Providing your rabbits with a safe and clean home is one of the most important things you can do for him. The cleanliness of his house also greatly affects his health, as it does with any living thing, and it doesn’t take a rocket scientist to know that all kinds of disease and parasitic problems thrive in filthy conditions. When you add to this the facts that ammonia build-up from urine causes respiratory problems, unclean cages is an open invitation to problems. Cleaning the cage or hutch will depend on what type of cage or hutch it is.
Cleaning Wire Cages
If the pen is primarily wire, with liter-trays, your job is relatively easy. Dump and out disinfect the liter pans no less than once per week, adding to that, monthly or as needed – scrape out the cage floors, and remove any loose fur which has became stuck to the surfaces. Then on the average of twice per year, remove the rabbit(s), pull the cages outside, scrape off any fecal matter and fur, and some people also opt to use a torch to lightly burn the wires, but otherwise thoroughly spray the entire cage down with bleach solution, rinse with clean water, and let it dry in the sun. While it is drying, this is a good time to really scrub down all feed dishes and toys. After everything is dry, replace the rabbit and her feed crocks, etc., and you’re all set.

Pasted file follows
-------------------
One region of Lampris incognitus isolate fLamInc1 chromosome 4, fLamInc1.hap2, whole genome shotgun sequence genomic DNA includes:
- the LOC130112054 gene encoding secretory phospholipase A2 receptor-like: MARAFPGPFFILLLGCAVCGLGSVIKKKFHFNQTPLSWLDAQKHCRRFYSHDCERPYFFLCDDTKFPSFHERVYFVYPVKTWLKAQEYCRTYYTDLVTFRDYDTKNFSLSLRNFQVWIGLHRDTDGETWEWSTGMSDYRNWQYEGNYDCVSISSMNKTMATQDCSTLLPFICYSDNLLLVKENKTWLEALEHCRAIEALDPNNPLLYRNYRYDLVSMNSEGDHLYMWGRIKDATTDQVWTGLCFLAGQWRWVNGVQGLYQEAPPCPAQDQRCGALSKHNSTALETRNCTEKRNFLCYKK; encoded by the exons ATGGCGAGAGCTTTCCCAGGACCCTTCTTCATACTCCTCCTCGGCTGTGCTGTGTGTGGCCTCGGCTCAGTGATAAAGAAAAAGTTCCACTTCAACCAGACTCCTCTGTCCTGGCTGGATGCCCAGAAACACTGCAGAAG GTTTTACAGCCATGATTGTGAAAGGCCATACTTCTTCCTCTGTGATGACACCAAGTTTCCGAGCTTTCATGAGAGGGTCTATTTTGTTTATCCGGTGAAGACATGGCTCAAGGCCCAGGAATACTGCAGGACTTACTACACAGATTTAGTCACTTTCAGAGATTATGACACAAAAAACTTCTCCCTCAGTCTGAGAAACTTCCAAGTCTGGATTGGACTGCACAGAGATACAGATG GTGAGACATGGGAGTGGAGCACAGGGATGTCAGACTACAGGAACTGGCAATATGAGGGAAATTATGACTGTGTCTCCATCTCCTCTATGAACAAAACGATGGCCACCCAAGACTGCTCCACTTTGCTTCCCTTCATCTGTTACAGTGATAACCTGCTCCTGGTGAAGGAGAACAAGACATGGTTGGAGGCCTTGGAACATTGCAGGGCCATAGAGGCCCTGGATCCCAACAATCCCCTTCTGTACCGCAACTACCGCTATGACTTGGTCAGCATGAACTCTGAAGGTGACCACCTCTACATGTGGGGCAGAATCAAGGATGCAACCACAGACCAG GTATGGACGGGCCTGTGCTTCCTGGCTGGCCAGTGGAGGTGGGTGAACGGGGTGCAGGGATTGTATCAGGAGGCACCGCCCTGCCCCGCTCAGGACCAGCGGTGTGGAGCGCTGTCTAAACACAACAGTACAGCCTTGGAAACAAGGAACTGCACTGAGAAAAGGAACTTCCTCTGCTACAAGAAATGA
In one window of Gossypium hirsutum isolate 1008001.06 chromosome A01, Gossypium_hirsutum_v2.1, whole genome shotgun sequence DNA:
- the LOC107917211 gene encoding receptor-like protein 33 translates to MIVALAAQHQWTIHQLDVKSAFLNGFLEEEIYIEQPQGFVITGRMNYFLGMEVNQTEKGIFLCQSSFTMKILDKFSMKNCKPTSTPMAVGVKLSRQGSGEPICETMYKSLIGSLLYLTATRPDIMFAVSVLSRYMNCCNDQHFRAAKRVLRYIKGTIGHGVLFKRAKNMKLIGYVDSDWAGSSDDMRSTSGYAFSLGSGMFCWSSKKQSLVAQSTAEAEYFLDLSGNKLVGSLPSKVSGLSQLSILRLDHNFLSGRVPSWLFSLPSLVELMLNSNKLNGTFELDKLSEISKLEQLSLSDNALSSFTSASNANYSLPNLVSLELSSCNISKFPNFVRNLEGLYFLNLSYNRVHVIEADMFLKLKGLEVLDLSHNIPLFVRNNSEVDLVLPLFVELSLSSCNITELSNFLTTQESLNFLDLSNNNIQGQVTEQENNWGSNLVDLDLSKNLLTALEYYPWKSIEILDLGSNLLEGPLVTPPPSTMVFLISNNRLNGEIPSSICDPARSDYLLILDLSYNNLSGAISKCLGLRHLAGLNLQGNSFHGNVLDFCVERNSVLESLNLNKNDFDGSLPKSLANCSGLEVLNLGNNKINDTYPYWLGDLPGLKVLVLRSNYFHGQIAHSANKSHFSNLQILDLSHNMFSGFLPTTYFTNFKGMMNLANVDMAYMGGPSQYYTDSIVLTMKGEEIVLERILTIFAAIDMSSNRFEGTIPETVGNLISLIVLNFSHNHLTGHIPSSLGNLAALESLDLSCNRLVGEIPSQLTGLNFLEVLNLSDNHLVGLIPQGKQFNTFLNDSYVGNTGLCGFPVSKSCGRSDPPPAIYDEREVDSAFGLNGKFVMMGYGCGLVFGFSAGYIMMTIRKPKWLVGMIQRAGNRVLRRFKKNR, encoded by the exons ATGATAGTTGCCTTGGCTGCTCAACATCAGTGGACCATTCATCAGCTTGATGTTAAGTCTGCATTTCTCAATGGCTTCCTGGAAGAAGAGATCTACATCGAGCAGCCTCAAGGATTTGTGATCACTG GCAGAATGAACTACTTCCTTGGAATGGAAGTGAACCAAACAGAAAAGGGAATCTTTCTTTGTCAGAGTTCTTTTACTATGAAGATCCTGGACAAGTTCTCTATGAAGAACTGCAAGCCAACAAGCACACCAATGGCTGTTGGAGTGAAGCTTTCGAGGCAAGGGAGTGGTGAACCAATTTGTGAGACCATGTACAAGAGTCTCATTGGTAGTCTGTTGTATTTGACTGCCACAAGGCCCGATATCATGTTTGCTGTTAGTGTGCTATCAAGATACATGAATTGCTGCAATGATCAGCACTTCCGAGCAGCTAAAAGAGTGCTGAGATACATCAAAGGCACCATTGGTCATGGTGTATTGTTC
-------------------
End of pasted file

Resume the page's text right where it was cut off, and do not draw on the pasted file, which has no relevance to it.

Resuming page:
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Cleaning Wooden Hutches
If your cage is made partially or entirely of wood, the method of cleaning will be slightly different, although it should be done on the same basic schedule of weekly, monthly, and bi-yearly. Weekly, at a minimum, you will need to remove all bedding, fecal matter, and fur. Replace with fresh, clean bedding and you’re good to go. Monthly, you would want to repeat the above steps, and spray the inside of the hutch with an iodine solution and allow that to completely dry before replacing fresh bedding and other items. This is also a good time to inspect the hutch for any points of escape. Rabbits are naturally going to chew on wood, and doing so could loosen the wires, or even create a hole in the hutch. While it may not look too bad, go ahead and take the time to repair any issues as soon as you see them; doing so can save your pals’ life. Then, of course, on a bi-yearly basis you should do all of the above, plus thoroughly spray the inside of the hutch with a 10% bleach/water solution, let that dry, re-spray with iodine solution, and then replace bedding, and clean feeding dishes and toys.